World Dance Alliance Global Dance Event
Dance Theater Workshop - Bessie Schönberg Theater
Wednesday July 14, 2010 - Concert B
Review by Stephanie Burridge (© 2010)
History and tradition underpinned this evening of dance. Sashar Zarif’s Dancing Freedom travelled from his interest in the dance forms of Central and Western Asia to the conventions of a Western performance space in New York City. It began with small movements for the arms and hands that emerged from a voluminous caftan and later extended to the torso as he seemed to punctuate a metaphoric journey through life and dance with specific narrative moments. His head was encased in a black cloth that became a blind fold, a scarf and almost a companion in the dance. The vocabulary was a fascinating mix of cultural influences that were creatively combined with everything from the rhythmic footsteps of Indian Kathak to Central Asian folk dance forms that embodied tradition and change. Later in the program from a completely different part of the world, Andre Largen created Hosanna for theCompany: University of West Indies Festival Dance Ensemble (Trinidad) - it was a simple, joyful dance of praise featuring voluminous costumes that swirled and span as the dancers stepped to the beat of the music.
Regarded as the ‘mother of modern dance’, Isadora Duncan’s pervasive influence on the art resounds in many ways today such as the freedom to express one’s individuality, wear free flowing clothes, dance barefoot, make statements in movement about personal beliefs, or simply dance to great classical music. It was an insightful privilege to watch Lori Belilove and The Isadora Duncan Dance Company perform three works from Isadora – albeit with additional staging and choreography. The deep knee bends, use of the weight of the body, strongly clenched fists, reaches that opened the dancers’ bodies to the sky and the small skips and jumps brought history to the stage in a celebration of the roots of modern dance. Although historically important, it is dated in a contemporary context; yet the purity of expression, the honesty and integrity the dancers brought to the space was illuminating.
The Chat choreographed by Valerie Alpert was a slick work danced with flair by Jeannine Potter and André Santiago. The duet about a contemporary relationship that survived various spats and disharmony progressed through scenes of domesticity played out in the spot lights. The words ‘I Try’ and ‘What do you feel?’ vocalized by the dancers interspersed the jagged freeze-frame format- it was a sophisticated performance that cleverly located the interplay between movement and emotion signifying discord and resolution. A complete contrast was Susan Cash’s reflective choreography Tree Woman that integrated a composedscore, photographic stills and a serene performance by Keiko Kitano. Dreary at times, the quiet but authoritative work ritualistically interwove the ancestral roots of humanity with the survival and regeneration of nature.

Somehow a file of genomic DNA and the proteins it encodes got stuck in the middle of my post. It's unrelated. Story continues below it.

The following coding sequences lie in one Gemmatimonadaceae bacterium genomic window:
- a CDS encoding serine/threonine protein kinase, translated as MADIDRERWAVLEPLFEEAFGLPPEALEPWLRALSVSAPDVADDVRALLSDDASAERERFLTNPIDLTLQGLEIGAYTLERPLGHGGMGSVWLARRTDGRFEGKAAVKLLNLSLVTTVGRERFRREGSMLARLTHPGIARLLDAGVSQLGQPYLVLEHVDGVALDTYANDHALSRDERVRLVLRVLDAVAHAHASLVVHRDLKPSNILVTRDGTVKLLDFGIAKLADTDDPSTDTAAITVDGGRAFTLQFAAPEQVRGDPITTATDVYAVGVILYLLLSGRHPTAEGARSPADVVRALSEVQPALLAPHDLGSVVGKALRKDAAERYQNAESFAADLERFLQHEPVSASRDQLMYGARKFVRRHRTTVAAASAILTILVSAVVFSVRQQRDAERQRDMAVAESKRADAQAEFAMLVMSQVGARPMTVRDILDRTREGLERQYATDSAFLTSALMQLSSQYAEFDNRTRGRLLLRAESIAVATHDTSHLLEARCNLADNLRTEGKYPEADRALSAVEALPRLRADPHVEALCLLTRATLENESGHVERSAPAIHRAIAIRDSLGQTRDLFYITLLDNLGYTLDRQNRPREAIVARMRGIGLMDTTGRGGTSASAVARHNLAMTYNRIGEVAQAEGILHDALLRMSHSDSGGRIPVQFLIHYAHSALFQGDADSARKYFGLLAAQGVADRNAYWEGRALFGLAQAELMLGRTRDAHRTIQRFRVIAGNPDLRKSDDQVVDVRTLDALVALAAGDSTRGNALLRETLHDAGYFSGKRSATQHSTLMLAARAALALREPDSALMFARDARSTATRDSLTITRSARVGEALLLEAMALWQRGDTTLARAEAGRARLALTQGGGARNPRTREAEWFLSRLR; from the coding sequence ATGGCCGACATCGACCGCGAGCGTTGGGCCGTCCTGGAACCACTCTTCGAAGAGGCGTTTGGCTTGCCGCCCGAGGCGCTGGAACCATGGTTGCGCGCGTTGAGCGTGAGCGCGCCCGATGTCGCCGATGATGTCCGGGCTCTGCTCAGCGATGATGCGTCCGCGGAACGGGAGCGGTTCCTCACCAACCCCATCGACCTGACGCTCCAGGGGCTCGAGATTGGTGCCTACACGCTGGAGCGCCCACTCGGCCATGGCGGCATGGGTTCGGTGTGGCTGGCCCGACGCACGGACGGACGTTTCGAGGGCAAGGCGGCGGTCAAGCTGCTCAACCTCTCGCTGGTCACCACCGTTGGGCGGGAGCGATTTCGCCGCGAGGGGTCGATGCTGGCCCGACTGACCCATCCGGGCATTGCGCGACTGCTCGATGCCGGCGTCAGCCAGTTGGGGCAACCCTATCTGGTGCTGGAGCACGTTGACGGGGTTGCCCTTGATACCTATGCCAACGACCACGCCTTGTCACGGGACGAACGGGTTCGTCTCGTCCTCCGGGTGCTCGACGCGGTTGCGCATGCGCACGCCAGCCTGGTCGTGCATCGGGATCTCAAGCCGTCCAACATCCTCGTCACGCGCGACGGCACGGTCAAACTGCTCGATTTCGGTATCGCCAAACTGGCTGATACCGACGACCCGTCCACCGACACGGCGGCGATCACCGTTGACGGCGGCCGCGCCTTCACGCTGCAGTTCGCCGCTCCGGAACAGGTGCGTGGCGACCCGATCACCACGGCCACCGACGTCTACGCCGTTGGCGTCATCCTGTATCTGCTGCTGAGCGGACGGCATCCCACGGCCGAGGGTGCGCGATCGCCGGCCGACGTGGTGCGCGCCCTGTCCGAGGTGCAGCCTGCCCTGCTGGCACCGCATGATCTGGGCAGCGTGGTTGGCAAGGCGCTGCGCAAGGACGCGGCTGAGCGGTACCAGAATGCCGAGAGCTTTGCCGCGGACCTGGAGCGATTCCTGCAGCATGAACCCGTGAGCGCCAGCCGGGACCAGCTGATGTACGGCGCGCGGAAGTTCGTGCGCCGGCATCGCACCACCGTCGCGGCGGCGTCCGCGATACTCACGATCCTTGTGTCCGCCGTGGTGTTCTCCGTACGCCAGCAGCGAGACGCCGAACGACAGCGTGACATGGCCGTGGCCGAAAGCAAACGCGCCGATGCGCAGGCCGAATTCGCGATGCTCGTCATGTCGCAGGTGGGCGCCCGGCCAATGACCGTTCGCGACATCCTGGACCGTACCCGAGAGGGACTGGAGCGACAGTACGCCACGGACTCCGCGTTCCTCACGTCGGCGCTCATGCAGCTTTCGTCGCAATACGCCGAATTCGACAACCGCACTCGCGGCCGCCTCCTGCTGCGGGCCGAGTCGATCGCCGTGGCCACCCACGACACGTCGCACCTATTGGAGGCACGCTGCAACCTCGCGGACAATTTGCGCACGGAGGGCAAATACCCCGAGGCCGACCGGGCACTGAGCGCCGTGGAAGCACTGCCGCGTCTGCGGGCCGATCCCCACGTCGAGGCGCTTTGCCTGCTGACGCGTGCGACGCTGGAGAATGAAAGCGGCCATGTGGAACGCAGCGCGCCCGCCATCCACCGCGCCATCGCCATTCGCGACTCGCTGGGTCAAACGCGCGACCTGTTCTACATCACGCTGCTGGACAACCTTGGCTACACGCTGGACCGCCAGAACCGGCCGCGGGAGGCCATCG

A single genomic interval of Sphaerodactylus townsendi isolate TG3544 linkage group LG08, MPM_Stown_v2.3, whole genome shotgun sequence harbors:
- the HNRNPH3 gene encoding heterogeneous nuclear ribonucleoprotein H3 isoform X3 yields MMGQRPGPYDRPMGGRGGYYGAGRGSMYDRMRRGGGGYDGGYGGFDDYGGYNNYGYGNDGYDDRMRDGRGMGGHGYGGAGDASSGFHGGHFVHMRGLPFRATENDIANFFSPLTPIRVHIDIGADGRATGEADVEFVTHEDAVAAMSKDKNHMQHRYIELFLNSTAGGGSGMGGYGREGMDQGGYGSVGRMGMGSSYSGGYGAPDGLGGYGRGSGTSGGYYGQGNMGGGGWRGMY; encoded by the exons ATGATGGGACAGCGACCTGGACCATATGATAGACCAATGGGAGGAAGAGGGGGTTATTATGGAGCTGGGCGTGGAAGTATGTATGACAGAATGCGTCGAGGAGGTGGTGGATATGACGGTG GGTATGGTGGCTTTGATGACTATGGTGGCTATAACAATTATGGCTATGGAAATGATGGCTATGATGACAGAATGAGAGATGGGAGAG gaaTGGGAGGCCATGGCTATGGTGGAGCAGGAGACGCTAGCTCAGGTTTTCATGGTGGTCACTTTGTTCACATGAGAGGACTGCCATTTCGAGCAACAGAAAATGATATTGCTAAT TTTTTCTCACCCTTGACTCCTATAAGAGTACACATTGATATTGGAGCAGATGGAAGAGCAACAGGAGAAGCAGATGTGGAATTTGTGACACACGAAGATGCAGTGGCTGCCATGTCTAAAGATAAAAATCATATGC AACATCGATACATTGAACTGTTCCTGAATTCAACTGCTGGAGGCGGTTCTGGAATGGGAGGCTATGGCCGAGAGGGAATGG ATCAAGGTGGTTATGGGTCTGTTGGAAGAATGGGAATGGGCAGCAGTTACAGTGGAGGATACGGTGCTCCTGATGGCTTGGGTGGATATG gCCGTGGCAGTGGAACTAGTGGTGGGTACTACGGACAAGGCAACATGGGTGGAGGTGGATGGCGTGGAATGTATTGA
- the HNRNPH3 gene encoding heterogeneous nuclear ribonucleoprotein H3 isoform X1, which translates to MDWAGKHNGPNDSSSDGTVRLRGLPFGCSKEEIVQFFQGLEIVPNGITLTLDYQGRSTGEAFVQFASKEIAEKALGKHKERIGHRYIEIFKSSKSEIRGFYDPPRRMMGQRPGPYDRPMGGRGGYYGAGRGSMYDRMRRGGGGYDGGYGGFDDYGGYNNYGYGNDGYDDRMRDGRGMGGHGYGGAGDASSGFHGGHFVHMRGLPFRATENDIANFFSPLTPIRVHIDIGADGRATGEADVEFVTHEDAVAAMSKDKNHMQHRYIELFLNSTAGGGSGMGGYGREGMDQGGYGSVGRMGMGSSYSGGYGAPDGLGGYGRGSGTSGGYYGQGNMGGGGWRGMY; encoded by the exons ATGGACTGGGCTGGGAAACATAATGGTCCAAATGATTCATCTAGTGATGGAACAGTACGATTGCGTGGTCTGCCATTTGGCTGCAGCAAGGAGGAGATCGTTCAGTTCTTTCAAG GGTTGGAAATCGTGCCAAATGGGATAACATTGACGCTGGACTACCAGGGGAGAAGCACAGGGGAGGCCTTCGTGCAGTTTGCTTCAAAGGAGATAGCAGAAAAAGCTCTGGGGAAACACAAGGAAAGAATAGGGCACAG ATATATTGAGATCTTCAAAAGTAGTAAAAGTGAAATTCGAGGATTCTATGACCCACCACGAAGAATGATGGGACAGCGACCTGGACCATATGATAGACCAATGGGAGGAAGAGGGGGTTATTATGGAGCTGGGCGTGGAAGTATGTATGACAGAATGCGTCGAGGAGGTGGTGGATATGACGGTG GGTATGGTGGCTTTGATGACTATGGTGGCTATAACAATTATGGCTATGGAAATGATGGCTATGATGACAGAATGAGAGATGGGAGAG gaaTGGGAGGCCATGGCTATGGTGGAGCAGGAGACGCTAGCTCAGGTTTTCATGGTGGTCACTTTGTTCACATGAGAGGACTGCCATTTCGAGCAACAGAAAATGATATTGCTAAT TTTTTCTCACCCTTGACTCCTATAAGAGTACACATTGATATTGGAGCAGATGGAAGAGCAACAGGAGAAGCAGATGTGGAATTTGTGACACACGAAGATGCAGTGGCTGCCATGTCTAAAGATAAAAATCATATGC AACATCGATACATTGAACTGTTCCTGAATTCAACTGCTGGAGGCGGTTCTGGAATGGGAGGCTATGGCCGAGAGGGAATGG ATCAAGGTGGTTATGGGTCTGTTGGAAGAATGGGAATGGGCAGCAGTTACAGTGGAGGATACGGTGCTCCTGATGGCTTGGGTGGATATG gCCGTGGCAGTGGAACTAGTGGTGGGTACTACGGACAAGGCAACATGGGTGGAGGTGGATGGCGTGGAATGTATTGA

Five dancers in white throw themselves to the floor, rebound, release the movement and fall again over and over – does it sound too predictable? What makes Drop and Fall by choreographerKuei Chuang Yang interesting is the subtle variations in spatial dynamics and timing of this first section and the bodily commitment of the dancers to a simple, repeated phrases. Later in the work they group into smaller connected forms that rely on suspension, balance and counter-balance. Sometimes they exclude other dancers who must creatively find a new pathway to rejoin the group resulting in a constant evolution of well constructed dance. This quintessentially contemporary work was a fitting end to an evening that encompassed the vibrant and varied trajectories that continue to inspire and influenced modern dance.